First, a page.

The King’s Speech (2010) is a nice, neat little story that I’ve always enjoyed coming back to over the years. There’s not a whole lot to it … The plot entirely centers around Bertie, Duke of York (soon to become George VI), and his speech therapist, Lionel Logue. The film doesn’t spend a lot of time deviating into the colossal dramas of the lives of the royal family in the run up to the Second World War, which is actually its biggest strength. The tensions between Bertie and his elder brother David (aka Edward VIII) as David pursues twice-divorced American Wallis Simpson, could fill volumes of miniseries, as could the encroaching drum of war with Germany breathing down Bertie’s neck, but we have loads of films and miniseries dealing with those subjects.
Instead, what we get with this film is a tidy story of something seemingly minor that ends up becoming a problem of national importance. The future king (played by Colin Firth) has a stutter, you see, and it just so happens that by the time Bertie becomes the heir to the throne, and then king, it coincides with the rise of radio, film, and television. He can’t just skirt the issue with his voice expected to be broadcast into every home throughout the British Empire.
Enter Lionel Logue (played by Geoffrey Rush), an Australian speech therapist who is the last hope after a long line of unsuccessful doctors and specialists who have tried to “cure” Bertie of his stammer. Lionel’s unconventional methods are at odds with Bertie’s stiff persona as a royal prince, but gradually the two men manage to forge a working relationship, and soon, a friendship.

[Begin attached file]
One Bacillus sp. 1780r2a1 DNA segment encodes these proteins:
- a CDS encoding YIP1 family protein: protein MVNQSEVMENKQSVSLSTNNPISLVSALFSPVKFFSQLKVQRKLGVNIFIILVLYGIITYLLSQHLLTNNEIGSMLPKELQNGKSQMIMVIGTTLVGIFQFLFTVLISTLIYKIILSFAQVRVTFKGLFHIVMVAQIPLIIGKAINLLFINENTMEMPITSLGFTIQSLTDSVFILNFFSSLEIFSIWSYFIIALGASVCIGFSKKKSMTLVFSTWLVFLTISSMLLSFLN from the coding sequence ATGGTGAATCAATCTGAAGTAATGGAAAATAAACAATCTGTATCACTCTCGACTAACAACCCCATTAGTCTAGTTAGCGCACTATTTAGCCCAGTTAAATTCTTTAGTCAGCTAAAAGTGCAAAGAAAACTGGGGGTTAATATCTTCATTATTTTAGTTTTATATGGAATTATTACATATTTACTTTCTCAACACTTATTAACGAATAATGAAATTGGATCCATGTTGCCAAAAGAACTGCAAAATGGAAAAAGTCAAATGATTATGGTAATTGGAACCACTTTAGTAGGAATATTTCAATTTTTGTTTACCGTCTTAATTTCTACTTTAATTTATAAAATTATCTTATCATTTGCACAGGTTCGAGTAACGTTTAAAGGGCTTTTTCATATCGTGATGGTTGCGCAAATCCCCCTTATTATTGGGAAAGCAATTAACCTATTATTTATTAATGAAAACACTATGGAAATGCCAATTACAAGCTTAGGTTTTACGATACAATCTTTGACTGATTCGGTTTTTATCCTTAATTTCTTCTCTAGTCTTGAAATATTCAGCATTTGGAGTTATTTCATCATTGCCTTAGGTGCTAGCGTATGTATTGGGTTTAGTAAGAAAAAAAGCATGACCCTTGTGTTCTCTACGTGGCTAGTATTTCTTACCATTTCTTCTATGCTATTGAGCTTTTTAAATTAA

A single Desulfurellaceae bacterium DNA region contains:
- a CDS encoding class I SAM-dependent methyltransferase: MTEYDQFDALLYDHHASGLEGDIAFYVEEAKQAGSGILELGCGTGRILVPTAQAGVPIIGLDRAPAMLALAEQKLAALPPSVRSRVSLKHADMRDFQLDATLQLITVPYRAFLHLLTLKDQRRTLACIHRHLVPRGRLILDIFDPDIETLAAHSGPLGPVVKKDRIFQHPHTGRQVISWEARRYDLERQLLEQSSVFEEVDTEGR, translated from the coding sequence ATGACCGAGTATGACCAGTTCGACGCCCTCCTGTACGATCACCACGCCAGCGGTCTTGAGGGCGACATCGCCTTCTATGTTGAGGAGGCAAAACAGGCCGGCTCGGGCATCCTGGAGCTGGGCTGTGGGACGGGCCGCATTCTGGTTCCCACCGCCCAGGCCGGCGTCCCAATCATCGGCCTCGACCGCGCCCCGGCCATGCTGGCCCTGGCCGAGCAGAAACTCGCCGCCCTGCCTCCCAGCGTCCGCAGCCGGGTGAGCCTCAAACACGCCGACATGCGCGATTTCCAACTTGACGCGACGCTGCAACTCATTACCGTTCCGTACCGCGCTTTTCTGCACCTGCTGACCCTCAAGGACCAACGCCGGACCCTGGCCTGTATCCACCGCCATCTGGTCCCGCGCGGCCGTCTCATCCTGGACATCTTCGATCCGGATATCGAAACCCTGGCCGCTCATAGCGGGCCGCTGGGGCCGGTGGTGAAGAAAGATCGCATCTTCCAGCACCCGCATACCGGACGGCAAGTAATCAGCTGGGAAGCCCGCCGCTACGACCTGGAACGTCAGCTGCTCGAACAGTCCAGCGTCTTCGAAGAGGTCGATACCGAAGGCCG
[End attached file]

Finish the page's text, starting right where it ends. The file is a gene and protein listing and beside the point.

I’m not really concerned with how historically accurate the actual plot is, as these sorts of films invariably take shortcuts in the historical narrative for pacing’s sake, but the basics seem to hold up. Logue was indeed an Australian speech therapist who started working with Bertie in the 1920s and continued to work with him through the 1940s. The film is packed with fun little cameos from various BBC Pride and Prejudice co-stars, such as Jennifer Ehle as Logue’s wife, and David Bamber as a snippy theater director. Guy Pearce as Edward VIII and Helena Bonham Carter as Queen Elizabeth, Derek Jacobi as the Archbishop of Canterbury, and Michael Gambon as George V round out the nicely packed cast. The costumes, designed by Jenny Beavan, are nicely composed and mainly mid-1930s when the bulk of the action is set.